Organotransition metal chemistry - from bonding to catalysis
John F. Hartwig
Sausalito, Ca: University Science Books 2009 | Pp1127 | £58.99 | ISBN978 1 891 38953 5
Reviewed by Chris Adams
The time is right for a textbook that comprehensively covers aspects of organotransition metal catalysis, a field which has blossomed over the past 20 years. Hartwig is one of the select few to have a reaction named after him, and is ideally placed to write such a book.
This is a large tome, with over 1000 pages and, at over £50, it is aimed at research scientists and university libraries rather than undergraduates. The first 14 chapters concentrate on the fundamentals of organometallic chemistry and reactivity followed by chapters on various reaction types - catalytic carbonylation, cross-coupling reactions etc - many of which are written in collaboration with specialists in the relevant field. This book is nicely laid out, well referenced and up-to-date.
My major criticism is the number of mistakes in the book - it's littered with all the failings I warn undergraduate students against and mark them down for in their laboratory reports. There are planar phosphorus atoms that should be tetrahedral, orbitals with lobes missing, names spelt wrongly (Zeiss's salt, anybody?), unbalanced equations and so on. To be fair the author does say in the foreword that there are bound to be errors in this first edition. But while Hartwig states that any corrections will be listed on the book's website, they are not.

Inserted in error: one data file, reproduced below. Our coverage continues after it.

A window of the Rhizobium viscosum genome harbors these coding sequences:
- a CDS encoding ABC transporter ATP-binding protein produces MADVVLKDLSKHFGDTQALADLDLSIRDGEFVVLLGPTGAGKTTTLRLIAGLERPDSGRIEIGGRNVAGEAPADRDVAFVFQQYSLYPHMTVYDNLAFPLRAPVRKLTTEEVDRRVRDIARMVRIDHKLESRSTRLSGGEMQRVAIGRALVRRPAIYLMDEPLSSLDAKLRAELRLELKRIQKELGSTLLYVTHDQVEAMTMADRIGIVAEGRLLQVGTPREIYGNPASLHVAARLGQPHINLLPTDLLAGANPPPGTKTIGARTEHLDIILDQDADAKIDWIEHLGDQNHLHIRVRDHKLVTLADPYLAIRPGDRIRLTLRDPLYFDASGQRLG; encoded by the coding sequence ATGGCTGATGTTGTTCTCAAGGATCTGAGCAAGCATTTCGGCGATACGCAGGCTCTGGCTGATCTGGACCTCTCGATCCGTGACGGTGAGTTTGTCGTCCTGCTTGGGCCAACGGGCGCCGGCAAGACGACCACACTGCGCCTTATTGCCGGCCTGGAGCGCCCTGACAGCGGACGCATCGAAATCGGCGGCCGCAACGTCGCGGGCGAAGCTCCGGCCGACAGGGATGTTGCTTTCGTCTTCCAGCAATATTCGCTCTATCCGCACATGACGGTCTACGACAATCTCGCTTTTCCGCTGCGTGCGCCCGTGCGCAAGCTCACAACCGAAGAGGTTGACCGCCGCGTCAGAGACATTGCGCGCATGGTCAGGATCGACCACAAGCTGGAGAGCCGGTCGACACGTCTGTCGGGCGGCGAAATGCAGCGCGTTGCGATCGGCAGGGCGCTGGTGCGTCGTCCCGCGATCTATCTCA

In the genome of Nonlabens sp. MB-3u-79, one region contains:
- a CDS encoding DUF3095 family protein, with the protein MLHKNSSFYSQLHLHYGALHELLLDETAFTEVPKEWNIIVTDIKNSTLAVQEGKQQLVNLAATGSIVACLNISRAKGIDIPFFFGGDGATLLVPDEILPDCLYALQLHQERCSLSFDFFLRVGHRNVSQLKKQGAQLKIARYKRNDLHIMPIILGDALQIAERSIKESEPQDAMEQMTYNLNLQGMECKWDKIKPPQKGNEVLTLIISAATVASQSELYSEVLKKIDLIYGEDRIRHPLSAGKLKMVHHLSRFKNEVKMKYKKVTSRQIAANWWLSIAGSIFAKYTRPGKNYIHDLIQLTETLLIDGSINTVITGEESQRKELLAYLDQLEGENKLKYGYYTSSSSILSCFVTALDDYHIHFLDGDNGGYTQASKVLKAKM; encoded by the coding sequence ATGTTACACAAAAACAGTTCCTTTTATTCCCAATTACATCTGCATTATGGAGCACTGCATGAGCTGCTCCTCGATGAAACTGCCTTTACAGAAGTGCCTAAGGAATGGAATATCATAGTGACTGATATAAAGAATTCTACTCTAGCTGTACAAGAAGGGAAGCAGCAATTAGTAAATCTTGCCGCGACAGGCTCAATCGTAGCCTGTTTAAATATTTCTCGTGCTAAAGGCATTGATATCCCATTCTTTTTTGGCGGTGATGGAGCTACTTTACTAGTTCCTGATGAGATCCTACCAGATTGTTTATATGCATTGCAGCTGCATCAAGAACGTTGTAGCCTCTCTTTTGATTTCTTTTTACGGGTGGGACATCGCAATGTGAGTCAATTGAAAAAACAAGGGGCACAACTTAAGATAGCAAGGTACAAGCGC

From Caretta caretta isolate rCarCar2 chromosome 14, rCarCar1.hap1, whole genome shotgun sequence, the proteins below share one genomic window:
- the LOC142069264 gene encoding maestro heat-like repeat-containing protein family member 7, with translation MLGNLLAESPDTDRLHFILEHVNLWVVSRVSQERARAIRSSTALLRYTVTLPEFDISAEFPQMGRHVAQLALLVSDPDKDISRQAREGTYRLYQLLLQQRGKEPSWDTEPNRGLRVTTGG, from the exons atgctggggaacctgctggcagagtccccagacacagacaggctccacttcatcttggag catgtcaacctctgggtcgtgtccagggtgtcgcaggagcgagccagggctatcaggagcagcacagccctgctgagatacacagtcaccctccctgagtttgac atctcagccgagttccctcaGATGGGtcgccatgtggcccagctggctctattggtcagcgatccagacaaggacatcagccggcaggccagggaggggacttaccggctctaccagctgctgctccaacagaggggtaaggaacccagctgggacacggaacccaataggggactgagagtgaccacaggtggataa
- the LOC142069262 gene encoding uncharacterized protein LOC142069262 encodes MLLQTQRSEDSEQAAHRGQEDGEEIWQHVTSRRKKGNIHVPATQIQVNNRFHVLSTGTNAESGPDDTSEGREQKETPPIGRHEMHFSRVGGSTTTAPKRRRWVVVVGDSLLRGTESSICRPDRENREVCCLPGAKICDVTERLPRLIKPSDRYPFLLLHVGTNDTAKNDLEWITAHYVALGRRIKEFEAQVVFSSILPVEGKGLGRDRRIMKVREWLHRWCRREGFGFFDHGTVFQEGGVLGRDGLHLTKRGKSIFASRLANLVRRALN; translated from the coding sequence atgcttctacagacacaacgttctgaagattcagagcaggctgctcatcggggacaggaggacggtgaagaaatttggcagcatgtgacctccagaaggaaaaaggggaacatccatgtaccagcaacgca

Organotransition metal chemistry - from bonding to catalysis should prove itself to be a useful overview of the field, though I think it's aimed at US graduate courses rather than the UK market. The basic chemistry is covered by a host of more undergraduate-friendly (and cheaper) books, whereas for the research scientist who knows the basics, the first half of the book is largely redundant.